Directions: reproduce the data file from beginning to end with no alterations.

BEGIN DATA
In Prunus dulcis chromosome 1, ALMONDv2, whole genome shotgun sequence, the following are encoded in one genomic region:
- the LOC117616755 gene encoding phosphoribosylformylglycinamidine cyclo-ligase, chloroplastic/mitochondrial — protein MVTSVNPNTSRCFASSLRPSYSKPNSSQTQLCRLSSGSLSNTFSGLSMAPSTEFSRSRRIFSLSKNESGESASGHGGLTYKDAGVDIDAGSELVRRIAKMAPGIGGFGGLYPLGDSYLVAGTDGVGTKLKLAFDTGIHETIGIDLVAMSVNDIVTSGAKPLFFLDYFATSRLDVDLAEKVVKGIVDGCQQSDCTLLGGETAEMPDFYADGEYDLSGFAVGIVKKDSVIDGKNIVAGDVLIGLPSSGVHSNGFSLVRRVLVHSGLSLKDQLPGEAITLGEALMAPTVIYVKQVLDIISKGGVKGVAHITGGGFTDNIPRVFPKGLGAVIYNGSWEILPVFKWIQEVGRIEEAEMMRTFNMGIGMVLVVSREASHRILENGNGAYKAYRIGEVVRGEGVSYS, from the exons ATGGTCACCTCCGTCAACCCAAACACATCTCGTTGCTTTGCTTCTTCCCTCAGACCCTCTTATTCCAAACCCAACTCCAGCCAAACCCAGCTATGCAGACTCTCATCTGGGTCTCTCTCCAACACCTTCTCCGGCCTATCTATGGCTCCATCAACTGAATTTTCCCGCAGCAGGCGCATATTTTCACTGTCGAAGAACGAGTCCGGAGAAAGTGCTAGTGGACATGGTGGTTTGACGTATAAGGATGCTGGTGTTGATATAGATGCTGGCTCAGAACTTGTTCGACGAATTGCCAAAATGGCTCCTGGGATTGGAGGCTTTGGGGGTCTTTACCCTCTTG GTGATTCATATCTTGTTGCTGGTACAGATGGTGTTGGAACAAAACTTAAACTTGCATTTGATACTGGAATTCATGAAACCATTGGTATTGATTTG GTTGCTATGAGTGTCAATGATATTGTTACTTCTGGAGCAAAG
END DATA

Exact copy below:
In Prunus dulcis chromosome 1, ALMONDv2, whole genome shotgun sequence, the following are encoded in one genomic region:
- the LOC117616755 gene encoding phosphoribosylformylglycinamidine cyclo-ligase, chloroplastic/mitochondrial — protein MVTSVNPNTSRCFASSLRPSYSKPNSSQTQLCRLSSGSLSNTFSGLSMAPSTEFSRSRRIFSLSKNESGESASGHGGLTYKDAGVDIDAGSELVRRIAKMAPGIGGFGGLYPLGDSYLVAGTDGVGTKLKLAFDTGIHETIGIDLVAMSVNDIVTSGAKPLFFLDYFATSRLDVDLAEKVVKGIVDGCQQSDCTLLGGETAEMPDFYADGEYDLSGFAVGIVKKDSVIDGKNIVAGDVLIGLPSSGVHSNGFSLVRRVLVHSGLSLKDQLPGEAITLGEALMAPTVIYVKQVLDIISKGGVKGVAHITGGGFTDNIPRVFPKGLGAVIYNGSWEILPVFKWIQEVGRIEEAEMMRTFNMGIGMVLVVSREASHRILENGNGAYKAYRIGEVVRGEGVSYS, from the exons ATGGTCACCTCCGTCAACCCAAACACATCTCGTTGCTTTGCTTCTTCCCTCAGACCCTCTTATTCCAAACCCAACTCCAGCCAAACCCAGCTATGCAGACTCTCATCTGGGTCTCTCTCCAACACCTTCTCCGGCCTATCTATGGCTCCATCAACTGAATTTTCCCGCAGCAGGCGCATATTTTCACTGTCGAAGAACGAGTCCGGAGAAAGTGCTAGTGGACATGGTGGTTTGACGTATAAGGATGCTGGTGTTGATATAGATGCTGGCTCAGAACTTGTTCGACGAATTGCCAAAATGGCTCCTGGGATTGGAGGCTTTGGGGGTCTTTACCCTCTTG GTGATTCATATCTTGTTGCTGGTACAGATGGTGTTGGAACAAAACTTAAACTTGCATTTGATACTGGAATTCATGAAACCATTGGTATTGATTTG GTTGCTATGAGTGTCAATGATATTGTTACTTCTGGAGCAAAG